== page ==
The premise to rectify the structural conditions of the home began early in the design to utilize sustainable means and methods to restore the building. A major step taken was not to replace the areas along the façade again with new stucco. Stucco accounts for 8.2% of carbon emissions and is a material that is hard to maintain due to temperature change effects, dealing with moisture and freezing. During the removal process of the existing stucco along the rear east elevation the homeowners genuinely liked the appearance of the natural brick underneath. The advantage of keeping the natural brick exposed was its resilience to harsh climatic resistance, durable, low-maintenance, fireproof, noise cancelling, energy efficient and just made the building more attractive. The existing brick under the stucco in the rear of the home was a different brick color and style from the original masonry brick along the front east elevation and north elevation. We therefore chose a brick like the underlining brick called Glen Gehry Cushwa Calvert Series Middle Plantation Brick 52-DD along with 403 mortars to match masonry bond style.

As the construction project continued upon removal of the stucco face, it was revealed that a 1956 addition to 102 Bainbridge Street along the second-floor rear east and south façade was framed with wood along the exterior instead of masonry as per the original blueprints and approval submitted. Even though this construction was done before the landmark designation in 1971, the use of wood was illegal back then and present-day NYC building code because the building is along a shared property line with an adjacent building. This plot twist made the project move from being an exterior renovation to a demolition and reconstruction of a new addition.

To address this issue, the structural engineering firm Silman Structural Engineering was brought in to provide consultation on the next steps. Their recommendation was to reuse the existing steel lintels that were located under the wood along the exterior façade where the original windows were located and the roof structure. An entirely new structural design was created to merge the old methodologies of the 2-wythe masonry wall with the new steel framing from Marino\WARE. Scott Hughes Principal Director of Structural Engineering at Silman stated he specified Marino-Ware products because of the wealth of publicly available published information about them and their sustainable qualities of steel being robust, long-lasting, and 100% recyclable, making it unmatched by most other building materials in terms of its lifecycle. The new wall construction entailed the structural steel from Marino Ware which has the environmental product declaration from UL, USG glass mat sheathing made of recycled material and is 100% recyclable, the Blueskin vapor barrier to contribute the energy efficiency of the home and Glen Gehry bricks for the 2-wythe exterior wall. The existing steel lintels rediscovered remained to install the original style windows back at those locations along the east and south façade.

In correcting the existing parapet at the roof, we replaced the existing steel tie rods with the assistance of a local steel maker in Brooklyn who created each unique piece separately. This became handy when we had to go back to him again to create additional steel tie rods, upon the demolition of the top parapet along the north façade. There it was discovered the masonry construction was three wythe and within it were steel tie rods hidden from view to support the center of the arch with the stone pediment along with the concave shoulders.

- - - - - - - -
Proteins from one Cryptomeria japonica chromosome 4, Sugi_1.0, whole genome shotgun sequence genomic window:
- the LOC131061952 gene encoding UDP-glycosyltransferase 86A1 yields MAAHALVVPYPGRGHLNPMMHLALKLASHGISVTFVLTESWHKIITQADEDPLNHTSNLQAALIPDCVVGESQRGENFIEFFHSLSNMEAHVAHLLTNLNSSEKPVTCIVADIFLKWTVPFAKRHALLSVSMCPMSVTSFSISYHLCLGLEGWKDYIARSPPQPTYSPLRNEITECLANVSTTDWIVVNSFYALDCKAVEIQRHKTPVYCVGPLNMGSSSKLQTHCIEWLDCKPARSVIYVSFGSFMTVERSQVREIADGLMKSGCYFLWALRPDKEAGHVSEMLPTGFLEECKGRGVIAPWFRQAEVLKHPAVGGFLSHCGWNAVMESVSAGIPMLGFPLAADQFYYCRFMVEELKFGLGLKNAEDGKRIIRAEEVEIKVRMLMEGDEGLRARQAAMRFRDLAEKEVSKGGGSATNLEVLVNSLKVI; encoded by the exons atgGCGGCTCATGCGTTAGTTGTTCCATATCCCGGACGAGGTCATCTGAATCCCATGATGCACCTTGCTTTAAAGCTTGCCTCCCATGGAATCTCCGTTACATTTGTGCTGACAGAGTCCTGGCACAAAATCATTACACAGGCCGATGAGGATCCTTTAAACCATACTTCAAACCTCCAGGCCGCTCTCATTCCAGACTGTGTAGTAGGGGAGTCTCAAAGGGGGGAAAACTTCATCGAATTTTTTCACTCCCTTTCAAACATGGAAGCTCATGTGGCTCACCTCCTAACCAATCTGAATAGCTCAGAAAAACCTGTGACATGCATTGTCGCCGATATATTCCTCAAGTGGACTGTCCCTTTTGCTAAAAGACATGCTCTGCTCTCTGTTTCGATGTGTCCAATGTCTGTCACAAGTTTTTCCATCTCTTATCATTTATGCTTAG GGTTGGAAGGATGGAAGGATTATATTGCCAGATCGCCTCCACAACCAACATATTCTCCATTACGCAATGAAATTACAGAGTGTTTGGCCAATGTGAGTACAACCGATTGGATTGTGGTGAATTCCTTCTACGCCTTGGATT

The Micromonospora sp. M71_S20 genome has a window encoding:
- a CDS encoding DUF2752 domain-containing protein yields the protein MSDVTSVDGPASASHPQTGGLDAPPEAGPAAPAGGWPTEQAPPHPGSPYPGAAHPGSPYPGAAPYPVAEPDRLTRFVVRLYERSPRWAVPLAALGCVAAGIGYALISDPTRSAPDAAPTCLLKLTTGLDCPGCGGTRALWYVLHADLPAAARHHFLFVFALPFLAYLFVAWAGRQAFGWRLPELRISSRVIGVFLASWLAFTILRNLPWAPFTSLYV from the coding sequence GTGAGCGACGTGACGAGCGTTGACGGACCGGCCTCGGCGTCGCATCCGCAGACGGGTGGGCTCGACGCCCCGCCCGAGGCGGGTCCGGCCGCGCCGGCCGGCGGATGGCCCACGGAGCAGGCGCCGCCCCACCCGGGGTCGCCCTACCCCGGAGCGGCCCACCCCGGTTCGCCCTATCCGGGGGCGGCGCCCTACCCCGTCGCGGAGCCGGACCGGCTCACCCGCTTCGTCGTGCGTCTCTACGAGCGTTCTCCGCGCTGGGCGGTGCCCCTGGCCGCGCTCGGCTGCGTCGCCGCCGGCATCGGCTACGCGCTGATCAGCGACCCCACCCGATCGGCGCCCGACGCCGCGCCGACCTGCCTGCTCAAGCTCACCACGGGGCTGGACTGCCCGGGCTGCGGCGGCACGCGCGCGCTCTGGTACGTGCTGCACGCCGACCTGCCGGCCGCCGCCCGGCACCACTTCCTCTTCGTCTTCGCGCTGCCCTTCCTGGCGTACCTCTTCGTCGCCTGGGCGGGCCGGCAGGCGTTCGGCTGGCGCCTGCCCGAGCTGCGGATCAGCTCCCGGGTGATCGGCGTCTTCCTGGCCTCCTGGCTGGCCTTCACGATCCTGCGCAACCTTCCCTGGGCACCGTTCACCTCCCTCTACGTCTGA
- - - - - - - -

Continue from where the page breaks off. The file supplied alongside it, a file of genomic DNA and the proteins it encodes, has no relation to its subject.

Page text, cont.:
The masonry wall along the front porch during the demolition process existing bricks were analyzed closely to see which ones could be salvaged and reused. This helped to maintain the budget of the project but also to have less impact to add to the wasteful construction materials to landfills which brick encompasses about 6.54% sadly. Areas within the masonry façade that were in decent shape stayed and dilapidated areas were replaced with new bricks. The entire roof was professionally abated and replaced using Siplast roofing system which uses reusable insulation to bright white liquid-applied roof membranes and granule surface that helps reduce atmospheric pollution. The environmental and sustainable goals were met with the reduction of building energy use, increase roof longevity and reduction of urban heat island effect. The large skylight was replicated and replaced. The small skylight on the roof was replaced with an operable solar skylight which aids natural light and ventilation to come into the building.

All existing coping stones were cleaned, repaired, reused, and restored. New limestone and blue stone used in the restoration was advocated from quarries and manufacturers who met ANSI/NSC 373 Standard.

Completing the exterior façade restoration entailed the replacement of the steel window lintels for some of the existing windows. The steel used was recyclable. The homeowners desired to have all the windows replaced for the home to save energy, save money obtain ultimate insulation, climate control, more light, less noise, dust, and outside pollutants. The windows was provided by Norwood Window and Doors because of their strong advocacy of their products created from sustainable harvested lumber and NRFC rating.